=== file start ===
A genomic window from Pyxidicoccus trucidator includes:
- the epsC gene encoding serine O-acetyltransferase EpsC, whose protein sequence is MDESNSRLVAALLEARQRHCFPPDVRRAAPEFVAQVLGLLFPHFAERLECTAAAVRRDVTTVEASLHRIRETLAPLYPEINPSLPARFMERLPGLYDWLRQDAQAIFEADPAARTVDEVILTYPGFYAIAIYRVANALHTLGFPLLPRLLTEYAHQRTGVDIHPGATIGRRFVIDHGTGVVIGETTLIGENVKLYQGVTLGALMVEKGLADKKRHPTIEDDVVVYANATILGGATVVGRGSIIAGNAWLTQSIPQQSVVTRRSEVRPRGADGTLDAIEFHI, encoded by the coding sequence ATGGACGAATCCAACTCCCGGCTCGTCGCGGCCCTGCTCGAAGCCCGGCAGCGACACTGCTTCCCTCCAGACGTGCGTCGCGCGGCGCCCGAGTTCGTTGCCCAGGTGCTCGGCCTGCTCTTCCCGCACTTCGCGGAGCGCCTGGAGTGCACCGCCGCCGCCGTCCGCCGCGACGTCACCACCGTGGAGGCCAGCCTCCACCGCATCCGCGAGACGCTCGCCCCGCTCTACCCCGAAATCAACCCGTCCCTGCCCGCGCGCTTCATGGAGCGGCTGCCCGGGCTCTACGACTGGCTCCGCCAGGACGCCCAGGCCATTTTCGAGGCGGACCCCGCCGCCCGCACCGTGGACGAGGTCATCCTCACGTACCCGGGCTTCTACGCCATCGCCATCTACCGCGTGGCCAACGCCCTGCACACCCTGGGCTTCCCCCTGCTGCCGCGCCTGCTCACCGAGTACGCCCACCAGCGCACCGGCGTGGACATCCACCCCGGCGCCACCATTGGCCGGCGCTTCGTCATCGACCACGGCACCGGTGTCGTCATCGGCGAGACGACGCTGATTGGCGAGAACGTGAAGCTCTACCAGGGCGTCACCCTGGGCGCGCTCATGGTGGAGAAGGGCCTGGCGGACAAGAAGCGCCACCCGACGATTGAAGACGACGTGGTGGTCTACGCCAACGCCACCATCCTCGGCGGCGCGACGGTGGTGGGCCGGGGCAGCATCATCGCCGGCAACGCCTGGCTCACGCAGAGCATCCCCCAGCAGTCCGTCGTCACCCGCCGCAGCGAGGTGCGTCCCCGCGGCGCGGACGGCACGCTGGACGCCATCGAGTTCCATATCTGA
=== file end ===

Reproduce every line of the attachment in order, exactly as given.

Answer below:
A genomic window from Pyxidicoccus trucidator includes:
- the epsC gene encoding serine O-acetyltransferase EpsC, whose protein sequence is MDESNSRLVAALLEARQRHCFPPDVRRAAPEFVAQVLGLLFPHFAERLECTAAAVRRDVTTVEASLHRIRETLAPLYPEINPSLPARFMERLPGLYDWLRQDAQAIFEADPAARTVDEVILTYPGFYAIAIYRVANALHTLGFPLLPRLLTEYAHQRTGVDIHPGATIGRRFVIDHGTGVVIGETTLIGENVKLYQGVTLGALMVEKGLADKKRHPTIEDDVVVYANATILGGATVVGRGSIIAGNAWLTQSIPQQSVVTRRSEVRPRGADGTLDAIEFHI, encoded by the coding sequence ATGGACGAATCCAACTCCCGGCTCGTCGCGGCCCTGCTCGAAGCCCGGCAGCGACACTGCTTCCCTCCAGACGTGCGTCGCGCGGCGCCCGAGTTCGTTGCCCAGGTGCTCGGCCTGCTCTTCCCGCACTTCGCGGAGCGCCTGGAGTGCACCGCCGCCGCCGTCCGCCGCGACGTCACCACCGTGGAGGCCAGCCTCCACCGCATCCGCGAGACGCTCGCCCCGCTCTACCCCGAAATCAACCCGTCCCTGCCCGCGCGCTTCATGGAGCGGCTGCCCGGGCTCTACGACTGGCTCCGCCAGGACGCCCAGGCCATTTTCGAGGCGGACCCCGCCGCCCGCACCGTGGACGAGGTCATCCTCACGTACCCGGGCTTCTACGCCATCGCCATCTACCGCGTGGCCAACGCCCTGCACACCCTGGGCTTCCCCCTGCTGCCGCGCCTGCTCACCGAGTACGCCCACCAGCGCACCGGCGTGGACATCCACCCCGGCGCCACCATTGGCCGGCGCTTCGTCATCGACCACGGCACCGGTGTCGTCATCGGCGAGACGACGCTGATTGGCGAGAACGTGAAGCTCTACCAGGGCGTCACCCTGGGCGCGCTCATGGTGGAGAAGGGCCTGGCGGACAAGAAGCGCCACCCGACGATTGAAGACGACGTGGTGGTCTACGCCAACGCCACCATCCTCGGCGGCGCGACGGTGGTGGGCCGGGGCAGCATCATCGCCGGCAACGCCTGGCTCACGCAGAGCATCCCCCAGCAGTCCGTCGTCACCCGCCGCAGCGAGGTGCGTCCCCGCGGCGCGGACGGCACGCTGGACGCCATCGAGTTCCATATCTGA